My interest in hotel detectives began years ago with the purchase of an out-of-print 1954 memoir called I Was a House Detective, by Dev Collans, with Stewart Sterling. The pseudonymous Collans was a real retired house dick, the sort who, we learn, "makes collars" and is alert to "loungers, loafers, and larrikins...the 'lobby lice.' " The pseudonymous Sterling (actually Prentice Winchell)was the author of a series of mysteries involving a hotel detective at the swank "Plaza Royale" in New York. From the table of contents (sample chapters: "Corridor Creeps," "None of That Here," "The Lady Is a Stooge") to the index of hotelese that closes the volume ("Frisco. To case a guest's room and luggage...Hot-pillow House. Cheap hotel which rents a room several times a night...Riding Academy. Hotel not too particular about respectability...Under a Flag. Using a phony name"), I Was a House Detective is an amusing slink through Sweet Smell of Success-era Manhattan.
It's rewarding for the language alone. The book is populated by "belligerent buckos," "convention cuties," and redheads with "brunette chums." Collans serves up anecdotes ("It was the Hungarian Suicide Song....Bob whispered again: 'That's the one the Budapest police won't let 'em play any more....That dame must be getting set to do a high dive!' "), dispenses hard-boiled wisdom ("That decided me. Any out-of-towner who holes up in a metropolitan hotel for a solid week and doesn't use the phone is a suspicious character on my form sheet"), even insight into the period's law-enforcement pecking order. Most house officers, he says, have a low opinion of recruits from small detective agencies, preferring "graduates" of larger bureaus, such as Pinkertons. As for ex-cops, many of them—back then—were too accustomed to "telling people where to head in and when to move on. This doesn't fit in with the attitude required by hotel managements, which demand a little more suavity and savoir faire than a precinct plainclothesman is apt to acquire on his round of official duties."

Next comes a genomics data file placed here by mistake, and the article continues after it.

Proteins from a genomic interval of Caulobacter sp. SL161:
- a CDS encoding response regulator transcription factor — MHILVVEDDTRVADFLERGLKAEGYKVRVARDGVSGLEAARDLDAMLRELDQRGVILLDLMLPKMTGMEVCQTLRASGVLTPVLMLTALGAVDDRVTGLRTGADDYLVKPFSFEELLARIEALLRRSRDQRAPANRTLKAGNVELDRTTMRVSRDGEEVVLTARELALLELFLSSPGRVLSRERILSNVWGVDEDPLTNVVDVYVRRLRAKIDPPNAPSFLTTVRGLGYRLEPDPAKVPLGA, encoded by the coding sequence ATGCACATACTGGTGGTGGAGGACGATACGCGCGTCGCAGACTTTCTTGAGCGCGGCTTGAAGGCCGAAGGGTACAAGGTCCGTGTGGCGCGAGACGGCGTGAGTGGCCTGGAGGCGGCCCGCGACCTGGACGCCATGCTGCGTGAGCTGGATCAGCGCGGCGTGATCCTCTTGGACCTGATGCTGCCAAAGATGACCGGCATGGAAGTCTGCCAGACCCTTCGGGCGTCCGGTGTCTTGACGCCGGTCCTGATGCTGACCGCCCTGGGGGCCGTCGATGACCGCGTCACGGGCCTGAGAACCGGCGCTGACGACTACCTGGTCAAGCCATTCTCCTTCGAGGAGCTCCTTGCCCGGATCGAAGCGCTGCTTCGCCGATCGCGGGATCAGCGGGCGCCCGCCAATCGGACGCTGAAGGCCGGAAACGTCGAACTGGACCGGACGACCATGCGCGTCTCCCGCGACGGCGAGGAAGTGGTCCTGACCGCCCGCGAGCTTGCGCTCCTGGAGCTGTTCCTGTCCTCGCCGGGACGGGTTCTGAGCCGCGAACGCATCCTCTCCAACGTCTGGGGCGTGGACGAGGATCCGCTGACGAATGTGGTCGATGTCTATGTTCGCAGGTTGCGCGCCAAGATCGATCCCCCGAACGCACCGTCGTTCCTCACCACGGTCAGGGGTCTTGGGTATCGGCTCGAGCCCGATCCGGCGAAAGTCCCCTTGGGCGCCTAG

I Was a House Detective's present-day counterpart isn't quite as much fun. Steve Peacock worked at the Helmsley Palace from 1987 till 1992 as a plainclothes house security officer, and last year published Hotel Dick: Harlots, Starlets, Thieves & Sleaze. The book is undercooked and overheated (chapter headings include "He'd Kill Me If He Found Out" and "Get This Hoe Outta Here"), but it's not without redeeming moments. After describing a wedding-reception brawl, Peacock relates how, in contrast, guests "were on their best behavior" at the celebration for the John Gotti Jrs.: "Somebody from the Gotti crew had advised the hotel security chief to just keep the house dicks away," he reports. "No need to tell us twice about that request. The event ran without a hitch."